14 November 2021

Do not fear death

33rd Sunday OT

Fr. Philip Neri Powell OP


Life inevitably comes to an end. Your life, my life will end. What happens next depends entirely on how we've chosen to live the life we were given. Scripture says we're given 70 years, 80 with good health, to grow into a holiness worthy of heaven. If we were left to struggle with our own strength, we'd probably never make it. A tiny few might muscle through, those few who practice spiritual athleticism and win the godly equivalent of Olympic Gold. The rest us would shuffle along, falling, failing, tripping over our own feet and eventually finding ourselves locked out of the Wedding Feast, wailing and gnashing our teeth in eternal darkness. That is, if we were left to compete with nothing more than our acquired skills and innate talents. Thanks be to God! We are not left alone with what were born with. God created each one of us with an embedded and near insatiable desire for union with Him. Imagine if He threw us into this world with such a deep longing and provided no way for us satisfy it! That would be both unjust and cruel. But our Father is neither unjust nor cruel. He gave us His only Son to be our Christ, our Redeemer. And so, the day and hour of your death is nothing to fear.

When our lives will end is not for us to know. Why? Because knowing this should change nothing about the way we choose to live our lives. As members of the Body, the Church, we have taken on the longish task of growing in holiness – day by day, hour by hour. Whether our death and judgment comes tomorrow, next week, or 50yrs from now is irrelevant. The task is the same: be in the world but not of it. How we negotiate this distinction is helped along with the abundant and freely given graces of Love Himself. All we need do is receive all that He gives us and put these gifts to work in proclaiming the Good News – through word, deed, thought, and feeling, we bear witness to the mercy our Father shows us so that anyone with eyes to see and ears to hear might see and hear for themselves that the Christ is Lord. Knowing that I am to drop dead tomorrow afternoon, or a month from Tuesday, or not until my 93rd birthday changes nothing about what I have vowed to do and be in the world. So long as I remain finely tuned to the Father and receive His generous gifts, I have a mission and a ministry. Let death come. I am supremely confident in the Father's mercy, even as I am not so confident in my holiness.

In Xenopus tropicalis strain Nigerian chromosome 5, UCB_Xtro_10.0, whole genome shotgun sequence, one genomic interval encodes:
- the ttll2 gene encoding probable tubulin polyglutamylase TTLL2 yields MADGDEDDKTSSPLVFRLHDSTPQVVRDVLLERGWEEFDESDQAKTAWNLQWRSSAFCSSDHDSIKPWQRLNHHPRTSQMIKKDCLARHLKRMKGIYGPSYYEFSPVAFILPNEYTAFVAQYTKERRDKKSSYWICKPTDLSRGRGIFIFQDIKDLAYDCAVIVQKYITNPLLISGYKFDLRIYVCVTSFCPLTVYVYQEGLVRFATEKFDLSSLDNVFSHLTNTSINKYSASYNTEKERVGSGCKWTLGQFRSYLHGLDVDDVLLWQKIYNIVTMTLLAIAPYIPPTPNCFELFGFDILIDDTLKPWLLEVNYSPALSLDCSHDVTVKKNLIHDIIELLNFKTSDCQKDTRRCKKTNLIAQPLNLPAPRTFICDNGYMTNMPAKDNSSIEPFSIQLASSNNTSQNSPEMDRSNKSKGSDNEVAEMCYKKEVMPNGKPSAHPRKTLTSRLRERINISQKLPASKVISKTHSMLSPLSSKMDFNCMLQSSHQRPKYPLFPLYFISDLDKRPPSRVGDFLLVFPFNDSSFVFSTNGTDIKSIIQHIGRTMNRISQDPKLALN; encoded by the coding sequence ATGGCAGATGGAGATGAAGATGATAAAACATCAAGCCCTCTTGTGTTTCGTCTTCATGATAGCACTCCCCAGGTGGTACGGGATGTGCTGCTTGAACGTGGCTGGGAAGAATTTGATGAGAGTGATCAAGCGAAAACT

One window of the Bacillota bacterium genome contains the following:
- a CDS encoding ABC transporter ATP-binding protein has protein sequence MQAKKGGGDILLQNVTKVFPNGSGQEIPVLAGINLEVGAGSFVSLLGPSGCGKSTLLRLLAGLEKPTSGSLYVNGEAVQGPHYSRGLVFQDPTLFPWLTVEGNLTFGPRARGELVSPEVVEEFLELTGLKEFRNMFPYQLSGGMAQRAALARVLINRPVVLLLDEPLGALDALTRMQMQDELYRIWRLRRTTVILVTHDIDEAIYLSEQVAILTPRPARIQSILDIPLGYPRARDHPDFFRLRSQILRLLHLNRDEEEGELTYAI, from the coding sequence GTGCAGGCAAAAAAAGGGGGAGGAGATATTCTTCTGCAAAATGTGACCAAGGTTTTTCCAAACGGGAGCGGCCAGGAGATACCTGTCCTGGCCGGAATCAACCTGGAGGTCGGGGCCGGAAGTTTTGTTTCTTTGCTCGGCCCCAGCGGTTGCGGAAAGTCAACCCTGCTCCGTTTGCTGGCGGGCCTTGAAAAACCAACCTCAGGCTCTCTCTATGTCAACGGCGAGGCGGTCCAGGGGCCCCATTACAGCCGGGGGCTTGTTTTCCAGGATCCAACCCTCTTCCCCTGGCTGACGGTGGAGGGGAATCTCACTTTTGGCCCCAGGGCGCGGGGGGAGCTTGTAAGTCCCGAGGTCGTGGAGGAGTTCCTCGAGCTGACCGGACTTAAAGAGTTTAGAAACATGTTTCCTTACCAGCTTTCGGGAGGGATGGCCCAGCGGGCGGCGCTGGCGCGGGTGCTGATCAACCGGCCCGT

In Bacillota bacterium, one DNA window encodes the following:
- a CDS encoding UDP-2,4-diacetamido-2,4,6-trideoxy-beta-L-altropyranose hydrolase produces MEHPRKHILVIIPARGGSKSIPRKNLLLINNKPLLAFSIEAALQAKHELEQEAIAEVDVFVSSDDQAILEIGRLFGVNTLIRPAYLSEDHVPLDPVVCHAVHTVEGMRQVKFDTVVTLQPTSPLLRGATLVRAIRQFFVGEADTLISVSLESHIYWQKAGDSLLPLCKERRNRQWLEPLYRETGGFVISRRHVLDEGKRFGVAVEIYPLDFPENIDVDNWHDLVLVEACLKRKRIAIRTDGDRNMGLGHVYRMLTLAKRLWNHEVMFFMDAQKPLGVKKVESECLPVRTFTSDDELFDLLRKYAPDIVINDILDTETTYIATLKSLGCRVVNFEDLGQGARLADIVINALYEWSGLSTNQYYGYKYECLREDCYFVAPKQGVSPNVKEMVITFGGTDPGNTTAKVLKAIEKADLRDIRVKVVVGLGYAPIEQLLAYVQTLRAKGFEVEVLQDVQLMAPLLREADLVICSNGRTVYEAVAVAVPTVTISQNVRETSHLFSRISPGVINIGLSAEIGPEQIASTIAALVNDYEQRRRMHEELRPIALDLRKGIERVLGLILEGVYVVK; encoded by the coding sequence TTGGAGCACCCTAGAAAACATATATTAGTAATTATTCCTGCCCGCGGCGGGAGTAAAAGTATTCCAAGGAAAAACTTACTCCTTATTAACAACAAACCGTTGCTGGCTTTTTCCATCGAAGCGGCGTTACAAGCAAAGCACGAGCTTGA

Life inevitably comes to an end. My life, your life will end. What happens next depends entirely on how we've chosen to live the life we were given. If we choose to live lives of disobedience, rebelling against the truths the Father has revealed, He will honor our choices at death and allow us to continue to rebel for all eternity. We call this life of eternal rebellion, hell. How is this choice made? Through sin, obviously. But not so obvious is why choosing sin puts us on the path to hell. When you sin, you choose to be of the world while being in the world, that is, you choose to serve the powers and principalities that hold sway outside the Body, the Church. In choosing sin, you align our heart and mind with the virtues of the fallen: pride, greed, envy, wrath, lust, gluttony, and sloth. Each of these sets up an idol on the throne of your heart. You are ruled – body and soul – by an act of disobedience. In effect, you tie yourself to this world, you bind yourself to a temporary kingdom, a passing prince who cannot and will not satisfy your deepest longing. When death inevitably comes for you, your choices become eternal and like the kingdom and prince you've chosen to serve, you will suffer the consequences of rebellion. The most painful element of hell is knowing you are there voluntarily.

Thanks be to God, hell is not inevitable. Jesus tells the disciples “to learn a lesson from the fig tree.” What is this lesson? Essentially, the lesson is that like the sprouting fig tree signals the arrival of summer, so the signs he mentions signal the arrival of death and judgment. . .“the sun will be darkened, and the moon will not give its light, and the stars will be falling from the sky. . .” Eclipses and shooting stars. All of these occur pretty much regularly. And so does death. And judgment follows. So, be prepared. Be prepared to account for the life the Father has given you. Be prepared to show Him a life of bearing witness to the Way, the Truth, and the Life. Be prepared to show Him your good works. Be prepared to show him the souls you've brought to the light. Be prepared to stand before Him and let Him see Christ's face in yours. Count for Him the countless times you have forgiven others; shown mercy; loved generously; and stood in the breach, giving your all in defense of the Gospel. Show Him you took His gift of Life and lived in the world but never did you abandon the path of holiness.   

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